|S E A R C H D V D B e a v e r|
Simon Killer [Blu-ray]
(Antonio Campos, 2012)
Review by Gary Tooze
Theatrical: FilmHaven Entertainment
Video: Eureka - Masters of Cinema - Spine #63
Region: 'B'-locked (as verified by the Oppo Blu-ray player)
Disc Size: 46,452,482,572 bytes
Feature Size: 30,699,657,216 bytes
Video Bitrate: 38.70 Mbps
Case: Transparent Blu-ray case
Release date: August 26th, 2013
Aspect ratio: 2.4:1
Resolution: 1080p / 23.976 fps
Video codec: MPEG-4 AVC Video
DTS-HD Master Audio English 1764 kbps 5.1 / 48 kHz / 1764 kbps / 16-bit (DTS Core: 5.1 / 48 kHz / 1509 kbps / 16-bit)
English (SDH), English, none
• Behind-the-scenes and rehearsal footage from the production of
the film (20:47)
Description: A deeply disturbing character study of a
handsome and sociopathic American in Paris, writer-director
Antonio Campos's Simon Killer hones further the
psychological perceptiveness and keen filmmaking craft
exhibited in Campos's acclaimed feature debut Afterschool.
A heartbroken American on a soul-searching trip to Paris finds his buried secrets clawing their way to the surface in this neo-noir thriller from writer/director Antonio Campos (Afterschool). Lovelorn in the aftermath of a recent break-up with his longtime girlfriend, American college graduate Simon (Brady Corbet) wanders the streets of Paris aimlessly, and drifts into a sex parlor where he encounters mysterious prostitute Victoria (Mati Diop). His emotions suddenly reawakened, Simon hatches a plan to blackmail one of her wealthy clients -- a crime that has some unexpected repercussions for all involved.
"Simon Killer" is an amoral tale, and a cautionary one, that
reminded me my mama was right when she said "Never talk to strangers"
and "Looks can be deceiving."
Image : NOTE: The below Blu-ray captures were taken directly from the Blu-ray disc.
Simon Killer gets a technically strong transfer to Blu-ray from The Masters of Cinema arm of Eureka Cinema in the UK. The film was shot using the Arri Alexa HD camera and the image quality seems to hide most of the weaknesses of that versatile format. It looks as I anticipate it did theatrically - thick and heavy with many dark sequences. There is no noise. It is neither glossy nor pristinely sharp but shows some depth and I would guess the 2.4:1 aspect ratio 1080P transfer is a strong replication. Colors are mostly passive and true. The few day-lit close-ups produce good sharpness. This Blu-ray is dual-layered with one of the highest video bitrates that I have seen. It produces a pleasing and consistent presentation.
CLICK EACH BLU-RAY CAPTURE TO SEE ALL IMAGES IN FULL 1920X1080 RESOLUTION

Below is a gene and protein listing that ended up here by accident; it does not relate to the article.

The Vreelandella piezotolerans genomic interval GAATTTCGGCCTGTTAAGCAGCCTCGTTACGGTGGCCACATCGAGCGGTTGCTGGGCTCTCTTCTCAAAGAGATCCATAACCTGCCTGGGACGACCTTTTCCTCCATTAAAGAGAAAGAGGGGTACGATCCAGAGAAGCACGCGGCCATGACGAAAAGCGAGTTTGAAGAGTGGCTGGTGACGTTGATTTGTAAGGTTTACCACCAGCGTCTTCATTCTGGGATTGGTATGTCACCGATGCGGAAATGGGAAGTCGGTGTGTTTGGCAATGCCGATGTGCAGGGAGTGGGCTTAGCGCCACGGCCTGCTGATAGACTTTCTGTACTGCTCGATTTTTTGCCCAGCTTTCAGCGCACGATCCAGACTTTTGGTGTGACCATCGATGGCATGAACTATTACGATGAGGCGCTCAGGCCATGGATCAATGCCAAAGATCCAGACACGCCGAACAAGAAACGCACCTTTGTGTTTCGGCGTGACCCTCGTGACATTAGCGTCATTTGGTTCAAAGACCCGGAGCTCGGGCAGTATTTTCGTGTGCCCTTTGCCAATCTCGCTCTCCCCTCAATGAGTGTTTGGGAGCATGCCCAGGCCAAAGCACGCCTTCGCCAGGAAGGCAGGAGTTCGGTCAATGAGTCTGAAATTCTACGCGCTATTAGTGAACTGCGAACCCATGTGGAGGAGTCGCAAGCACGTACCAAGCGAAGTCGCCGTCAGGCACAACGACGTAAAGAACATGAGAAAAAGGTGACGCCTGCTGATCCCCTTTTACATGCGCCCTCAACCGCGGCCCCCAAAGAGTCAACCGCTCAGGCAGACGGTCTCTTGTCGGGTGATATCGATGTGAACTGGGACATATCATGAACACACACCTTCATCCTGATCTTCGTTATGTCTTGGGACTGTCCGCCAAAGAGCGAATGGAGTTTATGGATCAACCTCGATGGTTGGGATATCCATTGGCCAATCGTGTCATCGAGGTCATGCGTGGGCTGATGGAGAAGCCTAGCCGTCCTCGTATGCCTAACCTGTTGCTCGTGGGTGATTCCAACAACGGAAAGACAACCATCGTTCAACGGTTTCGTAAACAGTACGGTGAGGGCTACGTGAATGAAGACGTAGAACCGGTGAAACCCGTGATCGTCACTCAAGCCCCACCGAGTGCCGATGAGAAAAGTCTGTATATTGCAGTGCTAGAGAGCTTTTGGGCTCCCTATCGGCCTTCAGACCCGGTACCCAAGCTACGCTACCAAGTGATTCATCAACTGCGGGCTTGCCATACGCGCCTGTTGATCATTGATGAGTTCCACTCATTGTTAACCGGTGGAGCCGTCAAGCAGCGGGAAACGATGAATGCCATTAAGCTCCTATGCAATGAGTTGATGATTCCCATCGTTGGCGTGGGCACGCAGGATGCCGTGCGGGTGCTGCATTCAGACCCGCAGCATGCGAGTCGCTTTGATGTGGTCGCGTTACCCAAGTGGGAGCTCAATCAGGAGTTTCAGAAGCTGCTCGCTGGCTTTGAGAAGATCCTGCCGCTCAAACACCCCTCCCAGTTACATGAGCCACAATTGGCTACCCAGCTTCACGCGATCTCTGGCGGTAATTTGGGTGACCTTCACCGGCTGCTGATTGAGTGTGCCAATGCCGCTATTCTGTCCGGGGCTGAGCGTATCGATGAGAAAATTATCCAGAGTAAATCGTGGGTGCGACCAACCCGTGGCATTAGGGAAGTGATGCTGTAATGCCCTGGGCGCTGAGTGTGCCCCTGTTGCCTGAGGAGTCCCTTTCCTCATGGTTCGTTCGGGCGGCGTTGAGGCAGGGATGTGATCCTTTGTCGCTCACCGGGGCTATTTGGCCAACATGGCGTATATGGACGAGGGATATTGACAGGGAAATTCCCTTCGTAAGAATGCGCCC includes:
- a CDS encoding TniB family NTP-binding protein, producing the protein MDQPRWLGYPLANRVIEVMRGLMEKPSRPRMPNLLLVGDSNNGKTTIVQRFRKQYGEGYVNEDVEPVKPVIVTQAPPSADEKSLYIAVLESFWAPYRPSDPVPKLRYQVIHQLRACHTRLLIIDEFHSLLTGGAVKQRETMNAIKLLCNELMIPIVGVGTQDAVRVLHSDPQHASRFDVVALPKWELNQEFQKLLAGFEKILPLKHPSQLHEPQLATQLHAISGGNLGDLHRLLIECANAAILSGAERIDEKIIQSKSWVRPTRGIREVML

Audio comes via a DTS-HD Master 5.1 surround at 1764 kbps. The transfer is competent but the film doesn't have much aggression or crisp separations. There is some background noises coming through the rear speakers. There is an original score by Danny Bensi and Saunder Jurriaans (Martha Marcy May Marlene) who have done some shorts and documentaries together. It works well within the framework of the film's style and seems to benefit from the lossless. There are English subtitles for the French and optional English for the entire film and and my Oppo has identified it as being a region 'B'-locked.
Masters of Cinema add some relevant supplements. We get a 20-minute Behind-the-scenes piece including rehearsal footage from the production of the film. There is a 15-minute Sundance Alumni interview with Antonio Campos and producers Sean Durkin and Josh Mond. The Last 15 - is Campos' Palme d Or nominated 17-minute film from 2007. The Case of the Conscious Camera - is a 1/2 hour interview with Campos discussing the aesthetics of Simon Killer and lastly (beyond a theatrical trailer) we have a 6-minute Conversations with Moms - that has Campos, Brady Corbet, and their mothers. The package contains a liner notes booklet featuring a new and exclusive essay by critic Karina Longworth; a new interview with Antonio Campos; a visual primer on the development of the poster art!
August 5th, 2013
About the Reviewer: Hello, fellow Beavers! I have been interested in film since I viewed a Chaplin festival on PBS when I was around 9 years old. I credit DVD with expanding my horizons to fill an almost ravenous desire to seek out new film experiences. I currently own approximately 9500 DVDs and have reviewed over 3500 myself. I appreciate my discussion Listserv for furthering my film education and inspiring me to continue running DVDBeaver. Plus a healthy thanks to those who donate and use our Amazon links.
Although I never wanted to become one of those guys who
focused 'too much' on image and sound quality - I
find HD is swiftly pushing me in that direction.
Oppo Digital BDP-83 Universal Region FREE Blu-ray/SACD
Gary W. Tooze
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